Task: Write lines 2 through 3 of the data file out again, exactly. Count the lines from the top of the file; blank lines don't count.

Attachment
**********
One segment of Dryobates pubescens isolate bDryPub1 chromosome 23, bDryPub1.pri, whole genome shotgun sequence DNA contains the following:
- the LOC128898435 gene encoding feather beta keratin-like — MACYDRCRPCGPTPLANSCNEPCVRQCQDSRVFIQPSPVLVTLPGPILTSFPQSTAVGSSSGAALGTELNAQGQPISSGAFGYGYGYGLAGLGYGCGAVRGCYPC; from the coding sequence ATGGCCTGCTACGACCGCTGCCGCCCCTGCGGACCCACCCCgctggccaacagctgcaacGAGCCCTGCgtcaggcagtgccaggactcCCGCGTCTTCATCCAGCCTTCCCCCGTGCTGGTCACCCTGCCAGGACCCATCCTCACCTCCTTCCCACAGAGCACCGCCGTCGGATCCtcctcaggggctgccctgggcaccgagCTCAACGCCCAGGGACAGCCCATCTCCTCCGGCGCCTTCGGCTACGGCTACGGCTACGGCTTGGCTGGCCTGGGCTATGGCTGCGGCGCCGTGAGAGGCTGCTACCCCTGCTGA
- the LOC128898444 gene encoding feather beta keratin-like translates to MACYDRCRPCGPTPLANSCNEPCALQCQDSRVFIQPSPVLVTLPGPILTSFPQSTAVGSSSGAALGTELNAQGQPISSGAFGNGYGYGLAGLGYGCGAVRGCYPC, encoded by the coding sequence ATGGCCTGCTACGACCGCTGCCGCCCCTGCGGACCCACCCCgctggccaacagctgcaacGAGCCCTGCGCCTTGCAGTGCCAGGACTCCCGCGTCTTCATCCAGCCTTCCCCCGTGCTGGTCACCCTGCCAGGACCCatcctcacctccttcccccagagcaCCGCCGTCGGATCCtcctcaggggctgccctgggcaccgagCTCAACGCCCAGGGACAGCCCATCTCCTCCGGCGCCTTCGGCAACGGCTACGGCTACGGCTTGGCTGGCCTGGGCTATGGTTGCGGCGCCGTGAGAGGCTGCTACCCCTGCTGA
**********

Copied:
- the LOC128898435 gene encoding feather beta keratin-like — MACYDRCRPCGPTPLANSCNEPCVRQCQDSRVFIQPSPVLVTLPGPILTSFPQSTAVGSSSGAALGTELNAQGQPISSGAFGYGYGYGLAGLGYGCGAVRGCYPC; from the coding sequence ATGGCCTGCTACGACCGCTGCCGCCCCTGCGGACCCACCCCgctggccaacagctgcaacGAGCCCTGCgtcaggcagtgccaggactcCCGCGTCTTCATCCAGCCTTCCCCCGTGCTGGTCACCCTGCCAGGACCCATCCTCACCTCCTTCCCACAGAGCACCGCCGTCGGATCCtcctcaggggctgccctgggcaccgagCTCAACGCCCAGGGACAGCCCATCTCCTCCGGCGCCTTCGGCTACGGCTACGGCTACGGCTTGGCTGGCCTGGGCTATGGCTGCGGCGCCGTGAGAGGCTGCTACCCCTGCTGA
- the LOC128898444 gene encoding feather beta keratin-like translates to MACYDRCRPCGPTPLANSCNEPCALQCQDSRVFIQPSPVLVTLPGPILTSFPQSTAVGSSSGAALGTELNAQGQPISSGAFGNGYGYGLAGLGYGCGAVRGCYPC, encoded by the coding sequence ATGGCCTGCTACGACCGCTGCCGCCCCTGCGGACCCACCCCgctggccaacagctgcaacGAGCCCTGCGCCTTGCAGTGCCAGGACTCCCGCGTCTTCATCCAGCCTTCCCCCGTGCTGGTCACCCTGCCAGGACCCatcctcacctccttcccccagagcaCCGCCGTCGGATCCtcctcaggggctgccctgggcaccgagCTCAACGCCCAGGGACAGCCCATCTCCTCCGGCGCCTTCGGCAACGGCTACGGCTACGGCTTGGCTGGCCTGGGCTATGGTTGCGGCGCCGTGAGAGGCTGCTACCCCTGCTGA